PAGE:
Patricia Mejia | Staff Writer
About two weeks ago, Polaroid pictures were just old pictures of embarrassing moments at Christmas parties and funny outfits I wore as a kid.
Today, Polaroid pictures shine the light on a new embodiment of art. Through the lens of a Polaroid camera, artist Susan Mikula reinvents the definition of what our memories associate to Polaroid pictures.
Susan Mikula, a 52 year old photographer from Massachusetts does not photograph the way an average photographer would.
Exploring the possibilities and results of instant photography, Mikula does more than snap photos of miscellaneous subjects.
Made out to seem like “memories,” she dedicates her photography career solely to Polaroid cameras and film.
“Polaroid’s were what happened at holidays or birthdays, and every family had one.
“They were accessible and it was the only instant photography of the time, and people got very excited. The picture would come out and you would see it develop.It was really magical. Like a little bit of magic that you could have in the house,” said Mikula.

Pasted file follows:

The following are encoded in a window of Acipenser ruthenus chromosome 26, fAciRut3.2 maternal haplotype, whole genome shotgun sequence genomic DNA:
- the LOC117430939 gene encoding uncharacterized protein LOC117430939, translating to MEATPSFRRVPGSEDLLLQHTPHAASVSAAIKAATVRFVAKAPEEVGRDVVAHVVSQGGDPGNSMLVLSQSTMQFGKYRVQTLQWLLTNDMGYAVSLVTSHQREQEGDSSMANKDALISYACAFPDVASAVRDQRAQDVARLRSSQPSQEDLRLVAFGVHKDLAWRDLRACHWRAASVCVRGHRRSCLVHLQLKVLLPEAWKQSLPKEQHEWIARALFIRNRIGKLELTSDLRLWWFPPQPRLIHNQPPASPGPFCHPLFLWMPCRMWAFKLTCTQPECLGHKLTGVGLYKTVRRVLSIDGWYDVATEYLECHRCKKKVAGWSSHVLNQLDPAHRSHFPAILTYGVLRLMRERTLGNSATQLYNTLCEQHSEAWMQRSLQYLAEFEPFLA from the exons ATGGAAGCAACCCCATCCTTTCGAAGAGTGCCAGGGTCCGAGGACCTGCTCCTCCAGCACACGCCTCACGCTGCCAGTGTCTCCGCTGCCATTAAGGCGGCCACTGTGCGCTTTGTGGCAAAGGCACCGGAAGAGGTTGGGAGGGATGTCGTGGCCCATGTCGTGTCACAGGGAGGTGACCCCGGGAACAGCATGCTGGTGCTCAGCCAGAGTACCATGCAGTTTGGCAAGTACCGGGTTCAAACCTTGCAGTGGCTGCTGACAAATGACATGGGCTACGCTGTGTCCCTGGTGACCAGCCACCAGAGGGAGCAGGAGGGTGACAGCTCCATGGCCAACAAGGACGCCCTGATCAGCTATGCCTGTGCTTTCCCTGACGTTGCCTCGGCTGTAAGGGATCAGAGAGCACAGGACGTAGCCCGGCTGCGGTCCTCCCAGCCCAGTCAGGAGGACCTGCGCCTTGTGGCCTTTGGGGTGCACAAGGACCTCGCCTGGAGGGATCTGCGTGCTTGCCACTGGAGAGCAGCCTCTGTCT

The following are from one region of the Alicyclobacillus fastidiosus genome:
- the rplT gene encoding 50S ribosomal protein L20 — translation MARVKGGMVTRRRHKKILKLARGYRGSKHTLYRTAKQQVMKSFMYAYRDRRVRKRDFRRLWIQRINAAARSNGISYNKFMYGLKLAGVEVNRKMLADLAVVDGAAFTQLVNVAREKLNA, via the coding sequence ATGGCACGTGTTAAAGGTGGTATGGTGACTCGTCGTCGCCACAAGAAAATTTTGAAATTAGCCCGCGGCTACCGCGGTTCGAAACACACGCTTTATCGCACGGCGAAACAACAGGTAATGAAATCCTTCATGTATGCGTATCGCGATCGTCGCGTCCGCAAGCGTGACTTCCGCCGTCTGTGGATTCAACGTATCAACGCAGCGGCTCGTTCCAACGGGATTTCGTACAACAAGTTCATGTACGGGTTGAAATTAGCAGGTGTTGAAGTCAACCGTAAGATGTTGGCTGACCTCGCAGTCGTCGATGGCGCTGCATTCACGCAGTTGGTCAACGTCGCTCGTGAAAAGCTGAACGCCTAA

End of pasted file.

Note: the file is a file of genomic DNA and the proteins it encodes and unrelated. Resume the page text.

Inspired by fond memories of family gatherings during special events, Susan Mikula showcases her art with nostalgia to present a variety of subjects.
Although the discontinuation of Polaroid film for some time made it hard to come across, Mikula managed to make it through the scarcity.
“Before they stopped making Polaroid film completely they stopped in the United States.
The last place, which I believe was in Mexico and Europe, and was (stopped) in 2009,” said Mikula.
“I did stockpile enough. It’s a limited quantity, and it is not going to move forward. Sometimes I can find some on Ebay that isn’t crazily overpriced. Sometimes people send me some.”
In her most recent exhibit “American Bond,” Susan photographs a variety of docks and oil refineries in California, Texas, Louisiana and Massachusetts.
Susan Mikula’s photography showcases vast research and knowledge.
“Because the film is so dear and hard to find, I frontload the work. Meaning, I really look at these sites ahead of time. Deeply look at them, to understand what I want to show. I look at the times of day. The film reacts differently at different times of day because the light is at a different angle.”
She makes it her purpose to capture and focus on the beauty of our industrial landscape.
“It is about our memory, us as a country. Us, working people. I like to explore these sites, they are really moving to me.”
Taking a sentimentally patriotic approach through her photography Mikula snaps images that capture not just our attention, but our recollection of time.
American Bond will be featured at the La Sierra University Brandstater Gallery in Riverside through October 30.